Saturday, July 02, 2022

Slow progress seen in Asian online gaming regulation


Asian governments are expected to eventually regulate online gaming, given the potential for tax revenue and the difficulty in stamping out illegal activity, though lack of legislation is still a major factor holding back potential, industry experts say.

According to Digitain Regional Director Tigran Sharafyan, Asia now accounts for 60 percent of revenue from the global gaming industry, with growth outperforming projections over the past ten years. He said although some measures have been taken towards legalising gambling, the “major step-change” when it comes to online has yet to happen. 

“Ultimately, most authorities should come to the realisation that it’s a misuse of resources to try and stem illegal gambling when regulating gambling responsibly is a far more positive goal: not to mention the taxes that will accompany such progress,” he said.

The Philippines is the only jurisdiction in Asia to have regulated online gambling, through its Philippine Offshore Gambling Operator licensees (POGOs). However, it’s illegal to target local Filipinos with online gambling services. Cambodia recently said it was banning online activities following pressure from China, while in India the situation is more complex. 

Under Indian law, games involving an element of skill are legal, even online, and therefore sites offering rummy and poker have proliferated. 

EvenBet Gaming CEO Dmitry Starostenkov agrees the main hurdle holding back the potential for growth in Asia is lack of regulation. 

“The potential in Asia in huge and remains palpable, naturally subject to respective regulation and legislative rollouts across a patchwork quilt of varying social trends and jurisdictions,” he said. “On a continent of 4.5 billion people, many of whom have gambling hard-wired into their culture, you don’t need to be an accountant to understand the potential growth – even if it’s been slower to materialize in certain areas.”

“Nevertheless, the hope endures across Asia that authorities will invariably recognize that sensible digital legislation is always the most reasonable and responsible path out of the regulatory woods.”

However, it’s likely to be a slow process and as in the case of Cambodia subject to backward steps. Beijing maintains its hardcore opposition and is willing to pressure any of its neighbours allowing firms to target its nationals.

“Expect a gradual shift from black to white; but the spectrum of grey will continue to dominate for many years to come,” said Julian Buhagiar, co-founder of RB Capital and board member on numerous gaming and fintech firms.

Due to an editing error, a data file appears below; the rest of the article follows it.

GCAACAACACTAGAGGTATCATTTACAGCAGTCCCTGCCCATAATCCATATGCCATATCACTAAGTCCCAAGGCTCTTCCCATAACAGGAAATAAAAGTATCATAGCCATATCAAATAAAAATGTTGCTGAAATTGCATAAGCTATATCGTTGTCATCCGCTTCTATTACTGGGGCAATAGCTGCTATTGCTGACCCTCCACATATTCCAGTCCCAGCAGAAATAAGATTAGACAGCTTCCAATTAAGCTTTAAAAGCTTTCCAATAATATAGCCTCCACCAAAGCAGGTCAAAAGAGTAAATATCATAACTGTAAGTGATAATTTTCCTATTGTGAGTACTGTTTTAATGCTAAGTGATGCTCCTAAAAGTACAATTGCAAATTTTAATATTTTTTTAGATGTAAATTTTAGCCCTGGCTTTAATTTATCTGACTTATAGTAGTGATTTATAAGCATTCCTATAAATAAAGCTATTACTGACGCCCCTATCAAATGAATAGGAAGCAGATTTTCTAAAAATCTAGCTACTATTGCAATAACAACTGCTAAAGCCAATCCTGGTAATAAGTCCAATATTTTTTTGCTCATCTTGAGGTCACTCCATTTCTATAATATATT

In terms of potential jurisdictions, EvenBet’s Starostenkov says his firm is targeting China and Southeast Asia. “However, I’d also give a huge nod to India where we’ve recently launched a Rummy card game specifically tailored to India’s emerging market this year.”

For Digitain, the key markets are also China and Southeast Asia, “but I would also mention South Korea and India as highly promising up-and-coming contenders.”

Despite the huge potential, Buhagiar warns it’s an uphill battle for most new entrants to Asia, with very few having managed to crack the market. Those that have succeeded have swiftly been bought up, he said pointing to Red Tiger Gaming, which was recently acquired by NetEnt for more than $200 million.

“It’s tempting to be general on Asia, and the truth is that the continent opens up a diverse breadth of opportunity that caters for vastly different markets,” he says. “For instance, Japan boasts one of the highest player LTVs (lifetime values) in the world, but also some of the most expensive and difficult to penetrate.” 

“Vietnam and Thailand on the other hand are very cheap territories to acquire players but the ‘irregularized’ nature of these markets poses entry challenges to white-label operators and suppliers.”

Knowledge of the local market, coupled with painstaking localisation, are essential, the experts said, stressing that taking what works in Europe and expecting it to succeed in Asia is naive. It was a lesson that also had to be learned by land-based suppliers, with many finding they failed to gain traction as their themes and maths didn’t appeal to the Asian audience.

“At EvenBet, we’ve already carried out Chinese, Vietnamese and Malay localisations - each of them requiring laborious to-and-fro to secure a truly intuitive and understandable UI,” said Starostenkov. “It’s a similar story with nuanced payment provider solutions whose successful integrations can be very challenging.” 

The right products and the right acquisition strategies, however, are only part of the equation and the real key to unleashing the market’s full potential -- regulation -- looks still to be sometime off. 

 

 

 

 

 

 

 

  

 

Asia Gaming Brief is a news and intelligence service providing up to date market information for worldwide executives on relevant gaming issues in Asia.

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